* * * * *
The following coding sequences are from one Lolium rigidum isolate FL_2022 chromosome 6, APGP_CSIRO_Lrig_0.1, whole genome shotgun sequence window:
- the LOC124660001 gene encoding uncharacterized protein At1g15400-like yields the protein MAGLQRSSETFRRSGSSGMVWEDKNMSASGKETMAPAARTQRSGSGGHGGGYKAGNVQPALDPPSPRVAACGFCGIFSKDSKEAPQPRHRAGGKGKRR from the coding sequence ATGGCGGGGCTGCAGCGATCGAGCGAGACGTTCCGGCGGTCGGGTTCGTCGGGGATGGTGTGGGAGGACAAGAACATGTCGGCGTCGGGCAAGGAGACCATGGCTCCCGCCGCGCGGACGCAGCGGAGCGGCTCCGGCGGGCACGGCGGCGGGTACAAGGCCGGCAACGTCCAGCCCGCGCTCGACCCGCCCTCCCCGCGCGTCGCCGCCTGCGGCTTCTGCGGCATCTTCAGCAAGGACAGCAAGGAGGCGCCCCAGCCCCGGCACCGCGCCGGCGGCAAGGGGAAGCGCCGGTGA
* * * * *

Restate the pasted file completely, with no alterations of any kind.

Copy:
The following coding sequences are from one Lolium rigidum isolate FL_2022 chromosome 6, APGP_CSIRO_Lrig_0.1, whole genome shotgun sequence window:
- the LOC124660001 gene encoding uncharacterized protein At1g15400-like yields the protein MAGLQRSSETFRRSGSSGMVWEDKNMSASGKETMAPAARTQRSGSGGHGGGYKAGNVQPALDPPSPRVAACGFCGIFSKDSKEAPQPRHRAGGKGKRR from the coding sequence ATGGCGGGGCTGCAGCGATCGAGCGAGACGTTCCGGCGGTCGGGTTCGTCGGGGATGGTGTGGGAGGACAAGAACATGTCGGCGTCGGGCAAGGAGACCATGGCTCCCGCCGCGCGGACGCAGCGGAGCGGCTCCGGCGGGCACGGCGGCGGGTACAAGGCCGGCAACGTCCAGCCCGCGCTCGACCCGCCCTCCCCGCGCGTCGCCGCCTGCGGCTTCTGCGGCATCTTCAGCAAGGACAGCAAGGAGGCGCCCCAGCCCCGGCACCGCGCCGGCGGCAAGGGGAAGCGCCGGTGA